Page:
Excuse the language, but profanity provides the most apt description for this 2013 Scott Cooper film.
1. This movie is depressing as sh*t.
2. Woody Harrelson is scary as f*ck.
3. Christian Bale acts his ass off.
The critics were very 50/50 on this one, mostly because they found it to be a tired, poorly written and pointless script about machismo and revenge. Despite that it could have been a much better film were it more focused, I actually still liked this movie very much.
The cinematography is outstanding, capturing the grimly realistic and painful place where people work crappy, carcinogenic jobs, but couldn't even tell you what 'carcinogenic' means. The characters were all very plausible and authentic. Along with the aforementioned, the cast is comprised of a stellar group of folks who can really act: Forest Whitaker, Casey Affleck, Zoe Saldana, Sam Shepard, and Willem Dafoe.
I cannot say enough about Christian Bale. Of course, he's a terrific actor, but I appreciated his performance more in this film than in any other of his that I have seen. He has three incredible scenes with Zoe Saldana.
It is no easy feat to establish the depth of a relationship in three scenes, but in this case they do it so successfully that, as a watcher, you believe it and you feel deeply moved by it. The first scene together caught my eye because it felt so authentic and, well, loving. Just a brief scene, but truly you felt this man and this woman were in love...really in love, not the cheesy movie-love. It set up so well their next scene together that I shed a tear and I read that other people who saw the film also cried at this second scene. Who can do that? Establish such a connection in one quick scene that the next time you see this couple together you are moved to tears?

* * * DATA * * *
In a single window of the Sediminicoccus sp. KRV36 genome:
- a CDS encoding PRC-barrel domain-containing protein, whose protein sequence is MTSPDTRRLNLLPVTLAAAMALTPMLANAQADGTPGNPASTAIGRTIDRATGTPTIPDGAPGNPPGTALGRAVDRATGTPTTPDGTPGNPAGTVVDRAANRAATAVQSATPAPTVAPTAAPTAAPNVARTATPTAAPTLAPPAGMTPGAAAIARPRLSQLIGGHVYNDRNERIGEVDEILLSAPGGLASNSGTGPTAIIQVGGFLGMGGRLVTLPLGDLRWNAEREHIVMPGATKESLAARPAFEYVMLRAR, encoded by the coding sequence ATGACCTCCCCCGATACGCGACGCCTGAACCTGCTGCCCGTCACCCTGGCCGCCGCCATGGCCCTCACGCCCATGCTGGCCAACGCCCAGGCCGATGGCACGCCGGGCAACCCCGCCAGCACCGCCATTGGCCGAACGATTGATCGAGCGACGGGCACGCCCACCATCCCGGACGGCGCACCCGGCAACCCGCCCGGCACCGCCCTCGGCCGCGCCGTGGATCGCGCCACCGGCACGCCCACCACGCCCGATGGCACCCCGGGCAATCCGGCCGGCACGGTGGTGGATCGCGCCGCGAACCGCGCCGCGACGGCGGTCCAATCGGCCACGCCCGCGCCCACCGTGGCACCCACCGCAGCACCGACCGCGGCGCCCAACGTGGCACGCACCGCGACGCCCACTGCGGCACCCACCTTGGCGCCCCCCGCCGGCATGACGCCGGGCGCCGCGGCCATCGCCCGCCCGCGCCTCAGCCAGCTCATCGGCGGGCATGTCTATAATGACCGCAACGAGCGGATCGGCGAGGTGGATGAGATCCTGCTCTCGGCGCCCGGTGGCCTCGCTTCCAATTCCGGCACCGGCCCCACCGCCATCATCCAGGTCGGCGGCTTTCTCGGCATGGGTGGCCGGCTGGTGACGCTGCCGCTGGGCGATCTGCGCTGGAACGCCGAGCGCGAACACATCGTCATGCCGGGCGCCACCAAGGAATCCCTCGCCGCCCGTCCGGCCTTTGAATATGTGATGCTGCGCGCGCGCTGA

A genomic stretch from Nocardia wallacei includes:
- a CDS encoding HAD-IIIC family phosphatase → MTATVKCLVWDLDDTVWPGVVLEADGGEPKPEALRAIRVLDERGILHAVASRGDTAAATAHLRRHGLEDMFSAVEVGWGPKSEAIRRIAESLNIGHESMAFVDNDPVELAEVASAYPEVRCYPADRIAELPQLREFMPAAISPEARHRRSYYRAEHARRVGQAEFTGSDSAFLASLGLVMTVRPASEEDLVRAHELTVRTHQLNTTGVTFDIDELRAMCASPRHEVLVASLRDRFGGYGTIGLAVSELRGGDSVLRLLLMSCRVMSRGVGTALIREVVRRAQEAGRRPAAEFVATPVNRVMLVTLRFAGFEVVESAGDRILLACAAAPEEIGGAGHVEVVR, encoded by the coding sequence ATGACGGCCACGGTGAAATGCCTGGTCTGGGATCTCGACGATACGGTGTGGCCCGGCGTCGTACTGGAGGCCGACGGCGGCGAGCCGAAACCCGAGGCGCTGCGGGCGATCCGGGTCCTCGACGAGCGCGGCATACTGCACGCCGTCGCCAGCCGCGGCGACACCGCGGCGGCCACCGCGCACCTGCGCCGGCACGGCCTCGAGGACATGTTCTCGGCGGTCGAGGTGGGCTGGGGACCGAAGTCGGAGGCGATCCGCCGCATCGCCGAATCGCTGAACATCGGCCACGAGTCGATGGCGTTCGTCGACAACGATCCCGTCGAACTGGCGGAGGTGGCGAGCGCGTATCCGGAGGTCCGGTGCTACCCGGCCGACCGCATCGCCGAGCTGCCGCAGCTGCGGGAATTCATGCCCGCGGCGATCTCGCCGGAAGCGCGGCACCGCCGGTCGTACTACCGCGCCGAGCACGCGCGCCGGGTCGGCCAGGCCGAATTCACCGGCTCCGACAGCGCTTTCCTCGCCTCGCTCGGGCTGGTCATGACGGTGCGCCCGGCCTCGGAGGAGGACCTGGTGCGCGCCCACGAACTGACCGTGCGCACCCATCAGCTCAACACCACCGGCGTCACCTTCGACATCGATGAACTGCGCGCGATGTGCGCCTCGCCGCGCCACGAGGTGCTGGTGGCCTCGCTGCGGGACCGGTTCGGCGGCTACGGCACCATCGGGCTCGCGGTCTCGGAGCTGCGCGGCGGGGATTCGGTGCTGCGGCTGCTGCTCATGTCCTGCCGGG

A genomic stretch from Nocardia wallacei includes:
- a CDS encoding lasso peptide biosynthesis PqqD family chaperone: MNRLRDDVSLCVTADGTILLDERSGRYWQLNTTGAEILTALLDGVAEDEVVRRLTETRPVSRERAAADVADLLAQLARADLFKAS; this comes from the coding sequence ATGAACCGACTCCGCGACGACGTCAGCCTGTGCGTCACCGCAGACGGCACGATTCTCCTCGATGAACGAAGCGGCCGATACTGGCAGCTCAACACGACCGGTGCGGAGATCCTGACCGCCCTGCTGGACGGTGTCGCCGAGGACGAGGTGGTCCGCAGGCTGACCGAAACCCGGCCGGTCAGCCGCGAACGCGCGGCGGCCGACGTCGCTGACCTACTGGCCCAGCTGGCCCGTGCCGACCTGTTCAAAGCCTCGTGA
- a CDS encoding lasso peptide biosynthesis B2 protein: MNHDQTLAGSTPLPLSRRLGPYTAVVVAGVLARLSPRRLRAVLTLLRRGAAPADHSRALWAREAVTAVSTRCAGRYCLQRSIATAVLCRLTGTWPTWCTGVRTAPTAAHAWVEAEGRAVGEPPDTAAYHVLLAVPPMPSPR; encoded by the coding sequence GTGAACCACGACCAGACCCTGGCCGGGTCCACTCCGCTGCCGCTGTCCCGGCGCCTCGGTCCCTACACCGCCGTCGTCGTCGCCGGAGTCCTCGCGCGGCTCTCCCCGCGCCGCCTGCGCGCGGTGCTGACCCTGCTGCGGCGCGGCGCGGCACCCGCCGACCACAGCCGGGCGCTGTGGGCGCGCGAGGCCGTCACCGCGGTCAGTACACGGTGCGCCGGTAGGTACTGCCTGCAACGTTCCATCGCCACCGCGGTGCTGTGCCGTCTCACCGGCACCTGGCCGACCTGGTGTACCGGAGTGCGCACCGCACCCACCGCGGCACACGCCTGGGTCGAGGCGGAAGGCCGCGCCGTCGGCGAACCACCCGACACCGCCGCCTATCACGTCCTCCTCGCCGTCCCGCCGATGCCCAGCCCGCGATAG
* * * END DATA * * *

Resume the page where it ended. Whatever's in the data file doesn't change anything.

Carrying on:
Anyway, I should let you know that the film is pretty violent in spots, bleak and depressing throughout. I did enjoy it, though, and I would watch it again to see Christian Bale's performance. He's that good.
This 2008 documentary by Kurt Kuenne is one part love-letter to his best friend, his best friend's son, and his best friend's parents, and one part Dateline murder expose.
The direction is sharp and clever and keeps things moving. It also manages to memorialize these events, and Andrew Bagley, in a way that is never maudlin, yet utterly heartbreaking at every turn.
I remember seeing Andrew's story on Dateline, but having some prior knowledge of it did not lessen the impact of this documentary at all. The sequence of events following the actual murder are shocking and devastating. It's well done and worth seeing. Have some kleenex handy, though.